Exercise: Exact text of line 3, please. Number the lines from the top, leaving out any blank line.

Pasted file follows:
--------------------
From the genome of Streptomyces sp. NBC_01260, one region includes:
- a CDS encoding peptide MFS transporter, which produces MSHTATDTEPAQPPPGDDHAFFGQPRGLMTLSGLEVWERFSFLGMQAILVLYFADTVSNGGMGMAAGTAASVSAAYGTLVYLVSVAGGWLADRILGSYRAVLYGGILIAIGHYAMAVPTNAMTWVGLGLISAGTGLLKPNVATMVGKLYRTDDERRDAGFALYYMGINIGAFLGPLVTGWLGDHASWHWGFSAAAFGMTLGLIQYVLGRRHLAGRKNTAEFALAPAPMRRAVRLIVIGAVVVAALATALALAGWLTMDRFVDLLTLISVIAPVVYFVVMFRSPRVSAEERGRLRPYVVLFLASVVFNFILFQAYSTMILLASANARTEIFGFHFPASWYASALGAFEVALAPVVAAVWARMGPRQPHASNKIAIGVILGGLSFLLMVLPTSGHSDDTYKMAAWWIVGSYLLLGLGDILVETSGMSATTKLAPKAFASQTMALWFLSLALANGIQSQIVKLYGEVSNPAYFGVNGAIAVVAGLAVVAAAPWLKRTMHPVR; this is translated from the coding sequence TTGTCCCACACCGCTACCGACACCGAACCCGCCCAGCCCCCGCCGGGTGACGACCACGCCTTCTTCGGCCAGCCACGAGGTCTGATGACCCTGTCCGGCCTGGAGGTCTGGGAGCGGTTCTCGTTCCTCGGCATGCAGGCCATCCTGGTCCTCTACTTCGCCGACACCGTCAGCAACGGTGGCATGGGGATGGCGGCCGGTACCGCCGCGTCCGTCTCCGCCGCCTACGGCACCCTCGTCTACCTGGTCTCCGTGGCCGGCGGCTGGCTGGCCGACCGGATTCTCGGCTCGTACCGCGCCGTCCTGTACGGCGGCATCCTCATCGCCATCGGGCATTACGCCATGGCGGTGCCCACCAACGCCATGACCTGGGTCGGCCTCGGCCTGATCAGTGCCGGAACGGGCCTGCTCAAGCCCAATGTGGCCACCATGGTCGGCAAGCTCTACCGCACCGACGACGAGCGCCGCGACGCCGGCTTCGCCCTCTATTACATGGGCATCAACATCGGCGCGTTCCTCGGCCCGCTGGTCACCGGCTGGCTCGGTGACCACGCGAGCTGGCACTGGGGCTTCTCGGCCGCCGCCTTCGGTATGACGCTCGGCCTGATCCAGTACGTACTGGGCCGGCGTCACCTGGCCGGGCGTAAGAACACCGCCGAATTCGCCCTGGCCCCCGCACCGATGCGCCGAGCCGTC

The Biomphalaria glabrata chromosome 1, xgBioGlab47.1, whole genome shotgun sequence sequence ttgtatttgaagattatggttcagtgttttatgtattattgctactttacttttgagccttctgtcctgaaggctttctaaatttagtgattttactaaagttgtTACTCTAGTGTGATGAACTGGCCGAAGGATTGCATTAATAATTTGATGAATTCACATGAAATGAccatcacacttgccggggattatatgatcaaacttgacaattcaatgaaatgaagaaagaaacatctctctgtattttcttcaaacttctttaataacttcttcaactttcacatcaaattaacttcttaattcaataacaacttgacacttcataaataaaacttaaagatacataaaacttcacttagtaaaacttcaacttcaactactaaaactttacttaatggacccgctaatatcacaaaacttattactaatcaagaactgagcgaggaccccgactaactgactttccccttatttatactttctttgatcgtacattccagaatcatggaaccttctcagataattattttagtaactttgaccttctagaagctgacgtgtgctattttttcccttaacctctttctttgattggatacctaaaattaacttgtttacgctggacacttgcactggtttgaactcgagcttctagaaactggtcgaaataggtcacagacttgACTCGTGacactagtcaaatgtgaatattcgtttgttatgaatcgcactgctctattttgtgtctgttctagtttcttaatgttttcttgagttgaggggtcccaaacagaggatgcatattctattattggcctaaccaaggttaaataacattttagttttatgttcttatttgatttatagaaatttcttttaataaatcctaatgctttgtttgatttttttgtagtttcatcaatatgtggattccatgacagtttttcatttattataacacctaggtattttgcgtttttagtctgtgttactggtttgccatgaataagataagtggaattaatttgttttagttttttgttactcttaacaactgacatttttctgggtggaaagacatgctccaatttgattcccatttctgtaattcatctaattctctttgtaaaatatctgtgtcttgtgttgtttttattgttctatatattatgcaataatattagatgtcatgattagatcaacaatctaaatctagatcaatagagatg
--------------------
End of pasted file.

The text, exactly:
The Biomphalaria glabrata chromosome 1, xgBioGlab47.1, whole genome shotgun sequence sequence ttgtatttgaagattatggttcagtgttttatgtattattgctactttacttttgagccttctgtcctgaaggctttctaaatttagtgattttactaaagttgtTACTCTAGTGTGATGAACTGGCCGAAGGATTGCATTAATAATTTGATGAATTCACATGAAATGAccatcacacttgccggggattatatgatcaaacttgacaattcaatgaaatgaagaaagaaacatctctctgtattttcttcaaacttctttaataacttcttcaactttcacatcaaattaacttcttaattcaataacaacttgacacttcataaataaaacttaaagatacataaaacttcacttagtaaaacttcaacttcaactactaaaactttacttaatggacccgctaatatcacaaaacttattactaatcaagaactgagcgaggaccccgactaactgactttccccttatttatactttctttgatcgtacattccagaatcatggaaccttctcagataattattttagtaactttgaccttctagaagctgacgtgtgctattttttcccttaacctctttctttgattggatacctaaaattaacttgtttacgctggacacttgcactggtttgaactcgagcttctagaaactggtcgaaataggtcacagacttgACTCGTGacactagtcaaatgtgaatattcgtttgttatgaatcgcactgctctattttgtgtctgttctagtttcttaatgttttcttgagttgaggggtcccaaacagaggatgcatattctattattggcctaaccaaggttaaataacattttagttttatgttcttatttgatttatagaaatttcttttaataaatcctaatgctttgtttgatttttttgtagtttcatcaatatgtggattccatgacagtttttcatttattataacacctaggtattttgcgtttttagtctgtgttactggtttgccatgaataagataagtggaattaatttgttttagttttttgttactcttaacaactgacatttttctgggtggaaagacatgctccaatttgattcccatttctgtaattcatctaattctctttgtaaaatatctgtgtcttgtgttgtttttattgttctatatattatgcaataatattagatgtcatgattagatcaacaatctaaatctagatcaatagagatg